A woman is suing a Manhattan animal clinic which she claims let her bulldog bark himself death, and then covered up the details of the death to avoid litigation. Marie Moore claims in her lawsuit that she dropped off her bulldog Cowboy at the Riverside Animal Clinic at W 187th Street for a few days, only to be told that he died from congestive heart failure during the stay. But an autopsy found that his heart was fine and that he'd actually suffocated, which she says was caused by over-barking. But can a dog really bark himself to death?
In her suit, Moore charged the clinic and kennel with veterinary malpractice: "Defendants ignored obvious signs of Cowboy's distress, allowing Cowboy to continue barking for days without proper care or intervention, until his severely swollen throat suffocated him and caused his death." Moorse said that she had been assured by staff that Cowboy, who had never been in a kennel for an extended period of time, would be treated well when she dropped him off on March 9th. she checked in and "was told that everything was fine," but "one day later, Cowboy was dead." She was told by Dr. Javier Ramos that Cowboy developed breathing problems that morning and an X-ray of his chest "showed an enlarged heart."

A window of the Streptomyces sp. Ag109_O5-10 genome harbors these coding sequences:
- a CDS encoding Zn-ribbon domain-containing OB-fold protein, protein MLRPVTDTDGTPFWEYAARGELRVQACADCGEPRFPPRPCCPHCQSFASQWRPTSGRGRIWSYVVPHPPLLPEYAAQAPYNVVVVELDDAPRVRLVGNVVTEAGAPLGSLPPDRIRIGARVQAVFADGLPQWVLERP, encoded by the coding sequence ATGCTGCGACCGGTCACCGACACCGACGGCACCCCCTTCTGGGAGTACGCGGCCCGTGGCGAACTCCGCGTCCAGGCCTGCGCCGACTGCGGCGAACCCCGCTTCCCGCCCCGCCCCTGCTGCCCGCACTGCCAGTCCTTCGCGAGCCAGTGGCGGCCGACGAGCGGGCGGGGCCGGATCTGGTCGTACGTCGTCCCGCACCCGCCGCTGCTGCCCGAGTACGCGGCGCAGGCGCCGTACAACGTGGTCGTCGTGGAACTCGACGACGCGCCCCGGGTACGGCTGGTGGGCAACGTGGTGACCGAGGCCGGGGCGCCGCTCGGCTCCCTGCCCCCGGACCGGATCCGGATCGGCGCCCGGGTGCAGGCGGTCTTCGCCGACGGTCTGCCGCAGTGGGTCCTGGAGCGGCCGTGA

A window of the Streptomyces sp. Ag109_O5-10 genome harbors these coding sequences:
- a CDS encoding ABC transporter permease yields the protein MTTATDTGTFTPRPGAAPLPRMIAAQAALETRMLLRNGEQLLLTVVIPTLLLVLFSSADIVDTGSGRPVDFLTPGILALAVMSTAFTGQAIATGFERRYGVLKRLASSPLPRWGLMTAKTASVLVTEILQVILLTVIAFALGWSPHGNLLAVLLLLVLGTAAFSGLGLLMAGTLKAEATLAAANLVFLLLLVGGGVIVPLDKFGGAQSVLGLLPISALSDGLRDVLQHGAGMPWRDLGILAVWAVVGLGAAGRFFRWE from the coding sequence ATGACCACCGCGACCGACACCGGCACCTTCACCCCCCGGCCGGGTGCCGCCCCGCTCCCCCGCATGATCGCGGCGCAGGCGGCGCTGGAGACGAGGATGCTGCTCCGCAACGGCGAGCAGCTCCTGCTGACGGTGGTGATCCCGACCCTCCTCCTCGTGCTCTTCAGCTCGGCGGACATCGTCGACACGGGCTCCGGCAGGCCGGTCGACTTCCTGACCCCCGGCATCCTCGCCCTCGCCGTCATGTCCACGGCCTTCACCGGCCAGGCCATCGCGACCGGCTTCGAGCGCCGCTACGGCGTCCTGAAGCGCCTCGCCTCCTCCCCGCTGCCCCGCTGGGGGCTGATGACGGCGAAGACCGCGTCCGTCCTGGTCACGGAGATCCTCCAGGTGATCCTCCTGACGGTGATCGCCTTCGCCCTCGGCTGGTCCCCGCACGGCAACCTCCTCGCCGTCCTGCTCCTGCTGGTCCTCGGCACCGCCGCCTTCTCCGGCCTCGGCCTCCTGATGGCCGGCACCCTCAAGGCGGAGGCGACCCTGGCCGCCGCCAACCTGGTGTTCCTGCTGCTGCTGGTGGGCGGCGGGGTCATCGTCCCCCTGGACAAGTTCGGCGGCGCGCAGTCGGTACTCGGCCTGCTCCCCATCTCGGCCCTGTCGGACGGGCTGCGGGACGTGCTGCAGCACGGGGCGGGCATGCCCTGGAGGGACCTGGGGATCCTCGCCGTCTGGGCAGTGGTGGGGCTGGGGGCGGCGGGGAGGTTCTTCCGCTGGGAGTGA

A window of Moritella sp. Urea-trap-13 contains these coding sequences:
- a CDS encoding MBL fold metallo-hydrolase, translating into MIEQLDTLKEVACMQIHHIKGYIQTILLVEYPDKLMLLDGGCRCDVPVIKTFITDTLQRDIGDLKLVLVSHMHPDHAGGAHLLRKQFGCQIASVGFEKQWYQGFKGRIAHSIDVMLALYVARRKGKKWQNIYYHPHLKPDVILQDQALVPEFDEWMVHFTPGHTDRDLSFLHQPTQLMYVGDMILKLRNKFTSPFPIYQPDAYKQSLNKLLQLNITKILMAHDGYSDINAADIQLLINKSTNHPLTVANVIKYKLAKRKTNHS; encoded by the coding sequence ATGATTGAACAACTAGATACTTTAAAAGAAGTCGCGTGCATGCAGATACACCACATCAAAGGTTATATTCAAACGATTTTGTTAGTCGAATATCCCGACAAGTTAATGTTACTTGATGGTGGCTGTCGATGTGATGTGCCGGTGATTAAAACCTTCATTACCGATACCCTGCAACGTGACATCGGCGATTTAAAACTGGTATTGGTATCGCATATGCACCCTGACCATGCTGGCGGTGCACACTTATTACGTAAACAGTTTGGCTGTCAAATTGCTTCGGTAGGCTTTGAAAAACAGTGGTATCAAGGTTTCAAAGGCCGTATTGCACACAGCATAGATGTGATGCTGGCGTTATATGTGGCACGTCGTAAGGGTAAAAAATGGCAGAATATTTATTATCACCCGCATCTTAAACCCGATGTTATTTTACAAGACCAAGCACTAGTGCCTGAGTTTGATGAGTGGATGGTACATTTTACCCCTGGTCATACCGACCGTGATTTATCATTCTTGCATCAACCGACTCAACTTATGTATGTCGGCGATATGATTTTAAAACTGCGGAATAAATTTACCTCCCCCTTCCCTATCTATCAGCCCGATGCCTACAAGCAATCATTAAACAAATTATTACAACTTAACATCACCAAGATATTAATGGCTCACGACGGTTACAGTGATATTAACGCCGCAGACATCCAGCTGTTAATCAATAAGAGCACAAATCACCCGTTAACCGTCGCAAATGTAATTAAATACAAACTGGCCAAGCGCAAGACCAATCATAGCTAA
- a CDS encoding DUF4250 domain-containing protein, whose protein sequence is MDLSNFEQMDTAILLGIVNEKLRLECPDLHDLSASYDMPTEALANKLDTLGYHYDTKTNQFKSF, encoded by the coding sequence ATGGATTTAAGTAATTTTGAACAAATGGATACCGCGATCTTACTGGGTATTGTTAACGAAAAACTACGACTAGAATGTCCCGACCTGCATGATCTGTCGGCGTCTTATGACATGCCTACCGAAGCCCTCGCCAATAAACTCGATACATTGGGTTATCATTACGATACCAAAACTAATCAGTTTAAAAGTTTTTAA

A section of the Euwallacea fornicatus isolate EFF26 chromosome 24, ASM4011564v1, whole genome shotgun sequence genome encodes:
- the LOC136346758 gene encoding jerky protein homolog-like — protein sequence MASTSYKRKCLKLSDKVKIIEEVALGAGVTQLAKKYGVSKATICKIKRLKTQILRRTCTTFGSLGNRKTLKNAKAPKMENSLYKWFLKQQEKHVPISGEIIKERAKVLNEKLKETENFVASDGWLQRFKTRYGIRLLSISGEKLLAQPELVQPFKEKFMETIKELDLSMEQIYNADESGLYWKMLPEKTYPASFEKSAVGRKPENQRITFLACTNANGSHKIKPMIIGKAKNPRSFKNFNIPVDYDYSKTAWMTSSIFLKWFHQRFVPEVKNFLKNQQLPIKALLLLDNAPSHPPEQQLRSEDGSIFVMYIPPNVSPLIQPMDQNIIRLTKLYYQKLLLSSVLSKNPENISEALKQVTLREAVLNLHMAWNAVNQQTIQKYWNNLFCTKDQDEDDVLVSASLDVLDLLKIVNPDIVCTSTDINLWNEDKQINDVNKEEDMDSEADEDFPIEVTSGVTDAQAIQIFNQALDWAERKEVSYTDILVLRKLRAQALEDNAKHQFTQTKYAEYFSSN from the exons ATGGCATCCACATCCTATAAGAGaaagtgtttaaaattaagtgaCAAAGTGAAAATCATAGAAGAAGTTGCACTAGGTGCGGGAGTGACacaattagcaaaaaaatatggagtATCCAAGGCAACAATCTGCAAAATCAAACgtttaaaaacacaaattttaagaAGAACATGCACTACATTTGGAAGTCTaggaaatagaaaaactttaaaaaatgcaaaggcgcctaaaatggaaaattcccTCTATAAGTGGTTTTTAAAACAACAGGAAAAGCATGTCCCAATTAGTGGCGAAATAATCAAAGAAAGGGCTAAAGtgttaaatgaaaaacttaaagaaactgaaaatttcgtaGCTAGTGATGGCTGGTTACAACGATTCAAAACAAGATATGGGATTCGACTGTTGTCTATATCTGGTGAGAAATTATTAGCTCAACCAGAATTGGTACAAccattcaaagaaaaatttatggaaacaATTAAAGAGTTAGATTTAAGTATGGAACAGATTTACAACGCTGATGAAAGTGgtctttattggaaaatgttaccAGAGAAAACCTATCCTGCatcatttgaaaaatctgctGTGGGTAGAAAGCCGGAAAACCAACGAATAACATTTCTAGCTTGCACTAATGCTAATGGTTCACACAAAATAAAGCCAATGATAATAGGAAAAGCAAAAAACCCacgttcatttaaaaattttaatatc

But the autopsy revealed there was nothing wrong with his heart: a "correct diagnosis of severe laryngeal edema and airway obstruction, followed by proper emergency procedures, would have saved Cowboy's life." According to Dr. Ann Hohenhaus of the Animal Medical Center, it's highly unlikely for a dog to suffocate from barking, but it is possible for English bulldogs like Cowboy. However, the, uh, "experts" at ChaCha beg to disagree: "A dog cannot bark itself to death, but people have taken dogs that bark too much to the pound and they have been euthanized."